2. The slider cradle of claim 1,
wherein said piezoelectric micro-actuator consists essentially of: a multilayer piezoelectric material coupled between said first piezoelectric contact and said second piezoelectric contact.
3. The slider cradle of claim 2, wherein said multilayer piezoelectric material is comprised of N layers of piezoelectric materials; wherein N is at most 5.
4. The slider cradle of claim 4, wherein said N is at most 3.
5. The slider cradle of claim 1, wherein said piezoelectric micro-actuator forms a mode D31 piezoelectric structure.
6. The slider cradle of claim 1, wherein said piezoelectric micro-actuator forms a mode D33 piezoelectric structure.
7. A head gimbal assembly for holding said slider of claim 1, comprising:
said slider cradle coupling through said slider mount to said slider;
said slider mount base coupling to a flexure finger; and
said flexure finger electrically coupling to said first piezoelectric contact and to said second piezoelectric contact.
8. An actuator arm coupling to at least one of said head gimbal assembly of claim 7.
9. The actuator arm of claim 8, coupling to two of said head gimbal assemblies.
10. An actuator assembly, comprising: a voice coil coupling to at least one of actuator arms of claim 8.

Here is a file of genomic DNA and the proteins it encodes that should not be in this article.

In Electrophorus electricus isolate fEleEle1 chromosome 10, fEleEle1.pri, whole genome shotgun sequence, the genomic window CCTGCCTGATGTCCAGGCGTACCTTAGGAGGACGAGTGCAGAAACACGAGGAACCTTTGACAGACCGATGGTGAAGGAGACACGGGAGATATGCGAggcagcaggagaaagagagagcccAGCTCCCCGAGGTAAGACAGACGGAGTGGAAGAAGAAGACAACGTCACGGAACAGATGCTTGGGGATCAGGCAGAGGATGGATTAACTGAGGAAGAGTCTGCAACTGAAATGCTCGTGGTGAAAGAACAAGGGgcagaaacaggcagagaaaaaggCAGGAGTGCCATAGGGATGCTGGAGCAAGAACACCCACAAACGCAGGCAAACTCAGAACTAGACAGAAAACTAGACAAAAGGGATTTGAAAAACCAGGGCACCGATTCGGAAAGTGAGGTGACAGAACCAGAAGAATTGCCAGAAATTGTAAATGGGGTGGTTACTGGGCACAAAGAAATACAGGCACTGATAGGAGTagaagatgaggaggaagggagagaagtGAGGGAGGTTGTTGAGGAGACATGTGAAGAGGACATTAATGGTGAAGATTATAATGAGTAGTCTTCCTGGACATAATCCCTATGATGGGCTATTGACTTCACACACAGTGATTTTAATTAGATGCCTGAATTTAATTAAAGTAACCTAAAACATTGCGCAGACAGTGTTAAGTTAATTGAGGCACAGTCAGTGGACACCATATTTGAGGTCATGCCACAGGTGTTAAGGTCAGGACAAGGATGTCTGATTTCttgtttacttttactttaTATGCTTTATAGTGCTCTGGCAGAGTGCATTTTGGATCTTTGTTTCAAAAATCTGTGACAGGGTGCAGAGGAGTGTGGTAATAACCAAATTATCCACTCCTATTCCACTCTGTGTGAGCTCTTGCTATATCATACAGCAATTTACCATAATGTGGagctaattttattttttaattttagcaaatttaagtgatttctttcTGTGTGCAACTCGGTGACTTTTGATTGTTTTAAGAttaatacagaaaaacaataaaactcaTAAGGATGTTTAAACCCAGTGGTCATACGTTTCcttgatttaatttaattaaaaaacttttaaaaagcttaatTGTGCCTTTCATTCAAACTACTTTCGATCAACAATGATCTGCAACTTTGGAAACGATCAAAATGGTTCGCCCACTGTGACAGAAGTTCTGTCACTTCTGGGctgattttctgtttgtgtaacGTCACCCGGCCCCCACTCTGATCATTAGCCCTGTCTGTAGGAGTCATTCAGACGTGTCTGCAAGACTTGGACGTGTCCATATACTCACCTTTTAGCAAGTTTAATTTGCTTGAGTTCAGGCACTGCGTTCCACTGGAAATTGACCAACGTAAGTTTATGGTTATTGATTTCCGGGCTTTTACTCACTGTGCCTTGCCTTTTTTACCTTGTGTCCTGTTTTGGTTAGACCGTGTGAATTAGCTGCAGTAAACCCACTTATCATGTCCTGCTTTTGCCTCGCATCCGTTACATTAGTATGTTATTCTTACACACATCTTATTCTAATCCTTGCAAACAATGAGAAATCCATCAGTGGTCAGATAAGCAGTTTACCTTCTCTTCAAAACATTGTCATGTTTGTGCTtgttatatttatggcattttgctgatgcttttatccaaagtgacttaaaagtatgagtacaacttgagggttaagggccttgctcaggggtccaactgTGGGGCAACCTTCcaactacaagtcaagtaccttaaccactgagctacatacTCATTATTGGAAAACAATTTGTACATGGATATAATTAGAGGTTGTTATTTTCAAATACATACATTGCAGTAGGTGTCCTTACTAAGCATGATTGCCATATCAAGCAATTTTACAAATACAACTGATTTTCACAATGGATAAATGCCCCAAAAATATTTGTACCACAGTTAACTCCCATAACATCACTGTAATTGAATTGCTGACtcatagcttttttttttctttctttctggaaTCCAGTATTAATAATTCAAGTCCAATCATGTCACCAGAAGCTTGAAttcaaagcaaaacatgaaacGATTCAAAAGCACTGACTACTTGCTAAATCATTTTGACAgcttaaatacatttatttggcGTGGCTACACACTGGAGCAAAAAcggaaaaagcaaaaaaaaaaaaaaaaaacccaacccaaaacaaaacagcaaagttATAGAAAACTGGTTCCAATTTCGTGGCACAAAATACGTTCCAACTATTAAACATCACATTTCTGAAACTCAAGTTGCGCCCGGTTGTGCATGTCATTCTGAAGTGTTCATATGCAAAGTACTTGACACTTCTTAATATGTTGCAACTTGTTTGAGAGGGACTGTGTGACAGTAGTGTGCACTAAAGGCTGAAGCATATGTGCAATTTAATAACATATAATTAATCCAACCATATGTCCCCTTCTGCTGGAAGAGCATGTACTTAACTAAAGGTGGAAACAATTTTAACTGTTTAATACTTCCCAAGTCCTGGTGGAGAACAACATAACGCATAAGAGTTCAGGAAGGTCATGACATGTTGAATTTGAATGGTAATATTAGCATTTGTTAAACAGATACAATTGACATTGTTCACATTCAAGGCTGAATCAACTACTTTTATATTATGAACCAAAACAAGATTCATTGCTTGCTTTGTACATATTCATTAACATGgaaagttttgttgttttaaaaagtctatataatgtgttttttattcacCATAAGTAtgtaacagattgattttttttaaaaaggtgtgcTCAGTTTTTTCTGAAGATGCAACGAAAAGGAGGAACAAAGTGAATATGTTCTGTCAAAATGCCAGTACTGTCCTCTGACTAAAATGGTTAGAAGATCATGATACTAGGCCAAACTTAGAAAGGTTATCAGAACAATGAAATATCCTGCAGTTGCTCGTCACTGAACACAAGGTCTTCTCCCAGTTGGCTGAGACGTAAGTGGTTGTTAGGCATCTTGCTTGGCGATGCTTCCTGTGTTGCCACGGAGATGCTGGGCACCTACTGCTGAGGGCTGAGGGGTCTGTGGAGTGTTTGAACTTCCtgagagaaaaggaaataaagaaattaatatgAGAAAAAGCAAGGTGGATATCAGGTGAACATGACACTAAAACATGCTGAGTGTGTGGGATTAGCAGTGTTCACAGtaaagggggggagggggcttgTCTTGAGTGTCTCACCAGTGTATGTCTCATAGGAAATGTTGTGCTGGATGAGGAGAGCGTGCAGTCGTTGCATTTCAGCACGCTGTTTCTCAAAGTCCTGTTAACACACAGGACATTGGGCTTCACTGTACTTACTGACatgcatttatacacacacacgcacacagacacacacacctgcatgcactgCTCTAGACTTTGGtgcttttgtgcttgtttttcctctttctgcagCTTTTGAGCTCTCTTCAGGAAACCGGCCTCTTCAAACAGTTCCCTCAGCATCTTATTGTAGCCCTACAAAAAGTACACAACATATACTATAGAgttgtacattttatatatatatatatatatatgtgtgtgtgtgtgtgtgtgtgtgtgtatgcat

11. A hard disk drive, comprising: said actuator assembly of claim 10.
12. A method of making said slider cradle of claim 1, comprising the steps:
die-stamping a sheet of metal to create a slider cradle blank; and
mounting said piezoelectric micro-actuator to said slider cradle blank to create said slider cradle.
13. The slider cradle blank and the slider cradle, as products of the process of claim 12.
14. A method of making a head gimbal assembly from said slider cradle of claim 13, comprising the steps:
using said slider cradle, a slider, and a flexure finger to create said head gimbal assembly, further comprising the steps:
coupling said slider cradle through said slider mount to a slider;
coupling said slider mount base to a flexure finger; and
electrically coupling said flexure finger to said first piezoelectric contact and to said second piezoelectric contact.
15. The head gimbal assembly, as a product of the process of claim 14.
16. A method of making an actuator assembly, comprising the step: coupling at least one actuator arm to at least one of said head gimbal assemblies of claim 15.
17. The actuator assembly, as a product of the process of claim 16.
18. A method of making a hard disk drive, comprising the step: attaching said actuator assembly through an actuator pivot to a disk base to create said hard disk drive.
19. The hard disk drive, as a product of the process of claim 18.
Description
TECHNICAL FIELD

This invention relates to hard disk drive components, in particular, to piezoelectric micro-actuators for fine positioning a coupled slider within a head gimbal assembly.

BACKGROUND OF THE INVENTION